And so it is, commandment by commandment, each in turn, and often motivated by covetousness, Israel violates the covenant step by step, so that Israel’s story in exile is indeed a reflection of its foreshadowing in the stories of Adam and Eve, Cain and Abel, Noah and the Flood, the Tower of Babel—commandment, violation, exile.
Ten strikes and you’re out. In this case, out of the Land. Indeed, the warp and woof of the entire narrative skeleton of the Tanakh is the rise and and fall of the House of David. And David is crucial because as the ideal king he is a placeholder until the coming of Messiah.
This bring us to the same conclusion as our previous blog. If we take Israel’s story as tracing the rising and falling of the House of David, as enfolded within Israel’s story of Exodus and Exile, then what of the Newer Testament? What of Yeshua?
Here is where it gets even more interesting. The Newer Testament begins with Matthew, and Matthew begins with the genealogy of Messiah. This genealogy is structured in three sections, each fourteen entries long. The first fourteen lead up to David the King, the second fourteen lead from there to the Exile, and the last fourteen lead from the Exile to Messiah. In order to make the message unambiguously clear, the end of the genealogy summarizes itself this way:
So all the generations from Abraham to David were fourteen generations, and from David to the deportation to Babylon fourteen generations, and from the deportation to Babylon to the Christ fourteen generations. (Matthew 1:17 ESV)
As to the reason the number fourteen is used, one need only remember that the Hebrew name דוד (David) has the numerical value of fourteen. It’s all about David and the Son of David!
Do not miss what is happening here. Matthew is confirming what Freedman discovered as the compositional strategy of the Tanakh, that the Tanakh is all about the rising and falling of the House of David. And the New Covenant comes to tell us that this is not the end of Israel’s story. No! The genealogy at the beginning of Matthew tells us that the story of the Bible, as it concerns the Jewish people, and through them, the world, is this: The rising, and falling, and in Yeshua the Son of David and our coming King, the rising again of the House of David.
And, as will become more clear in future blogs, contrary to the good people who wrote TTG, the story of Israel does not end with the choice between mitzvot (commandments) OR Messiah. No! It is mitzvot AND Messiah. Ezekiel expresses it so tersely none should miss it. He tells us the end of Israel story. Not exile, but return, and not Messiah instead of mitzvah but both of them together.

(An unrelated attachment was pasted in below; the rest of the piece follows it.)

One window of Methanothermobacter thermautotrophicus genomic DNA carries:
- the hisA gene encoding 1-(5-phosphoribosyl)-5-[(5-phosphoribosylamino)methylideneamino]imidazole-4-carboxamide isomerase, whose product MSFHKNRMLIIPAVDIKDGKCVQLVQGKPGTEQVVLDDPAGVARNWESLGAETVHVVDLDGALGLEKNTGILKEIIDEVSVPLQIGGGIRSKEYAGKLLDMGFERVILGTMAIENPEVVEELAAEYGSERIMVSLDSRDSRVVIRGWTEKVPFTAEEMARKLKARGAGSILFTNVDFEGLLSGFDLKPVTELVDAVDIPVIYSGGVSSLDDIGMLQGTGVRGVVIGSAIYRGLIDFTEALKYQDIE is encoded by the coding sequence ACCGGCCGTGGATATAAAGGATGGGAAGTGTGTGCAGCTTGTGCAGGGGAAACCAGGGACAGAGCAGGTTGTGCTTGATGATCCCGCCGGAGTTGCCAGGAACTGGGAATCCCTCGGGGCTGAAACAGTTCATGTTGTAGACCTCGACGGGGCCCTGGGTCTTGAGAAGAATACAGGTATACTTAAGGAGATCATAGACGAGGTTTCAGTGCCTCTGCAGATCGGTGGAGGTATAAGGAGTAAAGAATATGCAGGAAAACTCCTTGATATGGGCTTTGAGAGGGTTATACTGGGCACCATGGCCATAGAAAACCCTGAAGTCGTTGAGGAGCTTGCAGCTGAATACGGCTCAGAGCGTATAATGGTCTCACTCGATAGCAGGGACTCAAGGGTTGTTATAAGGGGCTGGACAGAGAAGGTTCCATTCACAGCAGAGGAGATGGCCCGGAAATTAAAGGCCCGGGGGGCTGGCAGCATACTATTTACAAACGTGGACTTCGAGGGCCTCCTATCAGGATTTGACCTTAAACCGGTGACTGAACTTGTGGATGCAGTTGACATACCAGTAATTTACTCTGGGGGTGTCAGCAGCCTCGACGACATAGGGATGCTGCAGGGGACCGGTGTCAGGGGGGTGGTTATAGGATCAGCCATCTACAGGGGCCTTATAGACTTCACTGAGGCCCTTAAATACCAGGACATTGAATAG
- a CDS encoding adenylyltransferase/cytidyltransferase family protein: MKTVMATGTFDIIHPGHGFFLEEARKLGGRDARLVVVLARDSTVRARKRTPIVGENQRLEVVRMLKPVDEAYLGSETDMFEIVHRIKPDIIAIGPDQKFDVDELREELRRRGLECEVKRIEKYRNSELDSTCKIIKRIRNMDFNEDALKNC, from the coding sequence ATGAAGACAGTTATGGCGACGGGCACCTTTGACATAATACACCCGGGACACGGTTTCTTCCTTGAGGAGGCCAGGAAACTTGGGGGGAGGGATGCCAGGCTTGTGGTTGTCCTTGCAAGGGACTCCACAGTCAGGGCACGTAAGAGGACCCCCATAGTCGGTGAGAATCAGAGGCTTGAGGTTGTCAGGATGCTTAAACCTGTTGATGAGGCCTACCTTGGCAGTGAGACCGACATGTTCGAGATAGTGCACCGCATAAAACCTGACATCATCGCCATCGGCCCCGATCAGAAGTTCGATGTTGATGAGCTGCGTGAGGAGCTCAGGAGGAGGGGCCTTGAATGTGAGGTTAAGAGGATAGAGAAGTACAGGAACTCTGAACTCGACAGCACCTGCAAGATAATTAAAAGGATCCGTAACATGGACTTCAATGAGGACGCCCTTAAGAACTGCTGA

“My servant David [the Messiah] shall be king over them, and they shall all have one shepherd. They shall walk in my rules and be careful to obey my statutes. [Messiah AND mitzvah] They shall dwell in the land that I gave to my servant Jacob, where your fathers lived. They and their children and their children’s children shall dwell there forever, and David my servant shall be their prince forever. I will make a covenant of peace with them. It shall be an everlasting covenant with them. And I will set them in their land and multiply them, and will set my sanctuary in their midst forevermore. My dwelling place shall be with them, and I will be their God, and they shall be my people. Then the nations will know that I am the LORD who sanctifies Israel, when my sanctuary is in their midst forevermore.” (Ezekiel 37:24-28 ESV)
Or should we instead believe that Jewish Torah obedience was yesterday’s news instead of tomorrow’s headlines? The authors of TTG suggest we read the Bible from the Old Testament to the New. And if we will do so the message will be clear. A communal life of adherence to God’s mitzvot is Israel’s legacy from the past and is Israel’s destiny in the future. For that reason, shouldn’t it be responsibility now?
I say “Yes.” But not everyone agrees, and certainly not the people behind TTG. Stay tuned!